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  22. The Common Now.Craig Callender - 2008 - Philosophical Issues 18 (1):339-361.
    The manifest image is teeming with activity. Objects are booming and buzzing by, changing their locations and properties, vivid perceptions are replaced, and we seem to be inexorably slipping into the future. Time—or at least our experience in time— seems a very turbulent sort of thing. By contrast, time in the scientist image seems very still. The fundamental laws of physics don’t differentiate between past and future, nor do they pick out a present moment that flows. Except for a minus (...)
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  23. Time, Reality & Experience.Craig Callender (ed.) - 2002 - Cambridge University Press.
    Collection of original essays by leading philosophers on a range of questions about time.
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  24. On Passage and Persistence.William R. Carter & H. Scott Hestevold - 1994 - American Philosophical Quarterly 31 (4):269 - 283.
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  25. Passage of Time in a Planck Scale Rooted Local Inertial Structure.Joy Christian - unknown
    It is argued that the `problem of time' in quantum gravity necessitates a refinement of the local inertial structure of the world, demanding a replacement of the usual Minkowski line element by a 4+2n dimensional pseudo-Euclidean line element, with the extra 2n being the number of internal phase space dimensions of the observed system. In the refined structure, the inverse of the Planck time takes over the role of observer-independent conversion factor usually played by the speed of light, which now (...)
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  26. The Oxford Handbook of Time.Callender Craig (ed.) - forthcoming - Oxford University Press.
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  27. Time, Passage and Immediate Experience.Barry Dainton - 2011 - In Craig Callender (ed.), Oxford Handbook of Philosophy of Time. Oxford University Press. pp. 382.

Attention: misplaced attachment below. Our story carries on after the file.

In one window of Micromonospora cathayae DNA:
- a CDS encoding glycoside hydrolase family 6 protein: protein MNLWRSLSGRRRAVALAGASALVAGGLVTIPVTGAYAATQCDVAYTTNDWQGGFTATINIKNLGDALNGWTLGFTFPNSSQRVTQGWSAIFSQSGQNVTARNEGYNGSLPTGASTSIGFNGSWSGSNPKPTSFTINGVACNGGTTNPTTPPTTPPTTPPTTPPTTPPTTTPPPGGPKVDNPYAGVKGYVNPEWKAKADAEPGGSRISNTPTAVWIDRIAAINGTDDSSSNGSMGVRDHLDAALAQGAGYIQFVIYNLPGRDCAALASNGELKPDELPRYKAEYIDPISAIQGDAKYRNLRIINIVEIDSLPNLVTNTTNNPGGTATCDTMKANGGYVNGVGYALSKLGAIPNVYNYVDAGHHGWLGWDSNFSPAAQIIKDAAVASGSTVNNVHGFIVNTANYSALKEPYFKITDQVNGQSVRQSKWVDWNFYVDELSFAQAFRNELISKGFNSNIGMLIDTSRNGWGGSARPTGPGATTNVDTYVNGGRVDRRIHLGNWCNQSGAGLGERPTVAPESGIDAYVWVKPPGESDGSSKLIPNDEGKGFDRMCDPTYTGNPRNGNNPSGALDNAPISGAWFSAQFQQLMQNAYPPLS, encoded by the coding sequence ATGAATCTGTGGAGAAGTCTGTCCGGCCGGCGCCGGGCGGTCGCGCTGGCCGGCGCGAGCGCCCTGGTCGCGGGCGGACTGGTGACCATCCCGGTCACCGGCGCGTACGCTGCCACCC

28. Fine's Mctaggart, Temporal Passage, and the a Versus B‐Debate.Natalja Deng - 2013 - Ratio 26 (1):19-34.
    I offer an interpretation and a partial defense of Kit Fine's ‘Argument from Passage’, which is situated within his reconstruction of McTaggart's paradox. Fine argues that existing A-theoretic approaches to passage are no more dynamic, i.e. capture passage no better, than the B-theory. I argue that this comparative claim is correct. Our intuitive picture of passage, which inclines us towards A-theories, suggests more than coherent A-theories can deliver. In Finean terms, the picture requires not only Realism about tensed facts, but (...)
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  29. Our Experience of Passage on the B-Theory.Natalja Deng - 2013 - Erkenntnis 78 (4):713-726.
    Elsewhere I have suggested that the B-theory includes a notion of passage, by virtue of including succession. Here, I provide further support for that claim by showing that uncontroversial elements of the B-theory straightforwardly ground a veridical sense of passage. First, I argue that the B-theory predicts that subjects of experience have a sense of passivity with respect to time that they do not have with respect to space, which they are right to have, even according to the B-theory. I (...)
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  30. In Light of the Theory of Special Relativity is a Passage of Time and the Argument of the Presentist Untenable?Mekhi Dhesi - 2016 - Dissertation, University College London
    In light of the Special Theory of Relativity and the Minkowski creation of ‘spacetime’, the universe is taken to be a four-dimensional entity which postulates bodies as existing within a temporally extended reality. The Special Theory of Relativity’s implications liken the nature of the universe to a ‘block’ within which all events coexist equally in spacetime. Such a view strikes against the very essence of presentism, which holds that all that exists is the instantaneous state of objects in the present (...)
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  31. Becoming, Relativity and Locality.Dennis Dieks - unknown